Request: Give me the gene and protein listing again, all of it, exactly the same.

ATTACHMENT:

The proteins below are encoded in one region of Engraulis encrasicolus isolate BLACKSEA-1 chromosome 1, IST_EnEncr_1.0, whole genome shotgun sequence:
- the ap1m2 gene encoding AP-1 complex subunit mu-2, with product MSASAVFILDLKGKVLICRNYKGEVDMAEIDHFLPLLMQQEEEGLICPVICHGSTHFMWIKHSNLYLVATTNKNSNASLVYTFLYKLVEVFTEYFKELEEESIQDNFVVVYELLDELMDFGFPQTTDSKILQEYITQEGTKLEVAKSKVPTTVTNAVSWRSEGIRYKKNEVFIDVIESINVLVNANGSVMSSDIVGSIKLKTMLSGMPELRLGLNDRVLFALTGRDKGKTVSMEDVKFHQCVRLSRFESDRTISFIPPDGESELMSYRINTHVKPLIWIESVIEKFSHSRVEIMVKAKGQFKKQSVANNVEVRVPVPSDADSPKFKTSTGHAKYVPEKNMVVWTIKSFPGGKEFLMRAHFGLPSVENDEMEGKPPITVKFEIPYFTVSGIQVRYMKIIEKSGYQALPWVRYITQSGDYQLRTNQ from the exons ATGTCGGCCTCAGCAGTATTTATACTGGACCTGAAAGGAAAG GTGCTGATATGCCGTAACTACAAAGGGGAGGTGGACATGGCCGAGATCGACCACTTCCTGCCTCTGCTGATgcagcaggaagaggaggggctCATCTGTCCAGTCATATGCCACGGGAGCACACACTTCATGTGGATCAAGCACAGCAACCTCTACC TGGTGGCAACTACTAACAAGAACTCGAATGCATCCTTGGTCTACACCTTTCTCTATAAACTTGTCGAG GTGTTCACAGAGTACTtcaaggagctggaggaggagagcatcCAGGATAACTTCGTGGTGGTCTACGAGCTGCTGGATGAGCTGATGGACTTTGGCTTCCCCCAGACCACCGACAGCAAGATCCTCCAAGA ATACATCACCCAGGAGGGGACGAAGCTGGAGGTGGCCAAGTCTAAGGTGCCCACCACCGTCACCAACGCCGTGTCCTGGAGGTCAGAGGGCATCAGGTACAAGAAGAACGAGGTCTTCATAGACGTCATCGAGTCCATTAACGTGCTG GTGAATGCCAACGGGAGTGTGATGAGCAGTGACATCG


The proteins below are encoded in one region of Engraulis encrasicolus isolate BLACKSEA-1 chromosome 1, IST_EnEncr_1.0, whole genome shotgun sequence:
- the ap1m2 gene encoding AP-1 complex subunit mu-2, with product MSASAVFILDLKGKVLICRNYKGEVDMAEIDHFLPLLMQQEEEGLICPVICHGSTHFMWIKHSNLYLVATTNKNSNASLVYTFLYKLVEVFTEYFKELEEESIQDNFVVVYELLDELMDFGFPQTTDSKILQEYITQEGTKLEVAKSKVPTTVTNAVSWRSEGIRYKKNEVFIDVIESINVLVNANGSVMSSDIVGSIKLKTMLSGMPELRLGLNDRVLFALTGRDKGKTVSMEDVKFHQCVRLSRFESDRTISFIPPDGESELMSYRINTHVKPLIWIESVIEKFSHSRVEIMVKAKGQFKKQSVANNVEVRVPVPSDADSPKFKTSTGHAKYVPEKNMVVWTIKSFPGGKEFLMRAHFGLPSVENDEMEGKPPITVKFEIPYFTVSGIQVRYMKIIEKSGYQALPWVRYITQSGDYQLRTNQ from the exons ATGTCGGCCTCAGCAGTATTTATACTGGACCTGAAAGGAAAG GTGCTGATATGCCGTAACTACAAAGGGGAGGTGGACATGGCCGAGATCGACCACTTCCTGCCTCTGCTGATgcagcaggaagaggaggggctCATCTGTCCAGTCATATGCCACGGGAGCACACACTTCATGTGGATCAAGCACAGCAACCTCTACC TGGTGGCAACTACTAACAAGAACTCGAATGCATCCTTGGTCTACACCTTTCTCTATAAACTTGTCGAG GTGTTCACAGAGTACTtcaaggagctggaggaggagagcatcCAGGATAACTTCGTGGTGGTCTACGAGCTGCTGGATGAGCTGATGGACTTTGGCTTCCCCCAGACCACCGACAGCAAGATCCTCCAAGA ATACATCACCCAGGAGGGGACGAAGCTGGAGGTGGCCAAGTCTAAGGTGCCCACCACCGTCACCAACGCCGTGTCCTGGAGGTCAGAGGGCATCAGGTACAAGAAGAACGAGGTCTTCATAGACGTCATCGAGTCCATTAACGTGCTG GTGAATGCCAACGGGAGTGTGATGAGCAGTGACATCG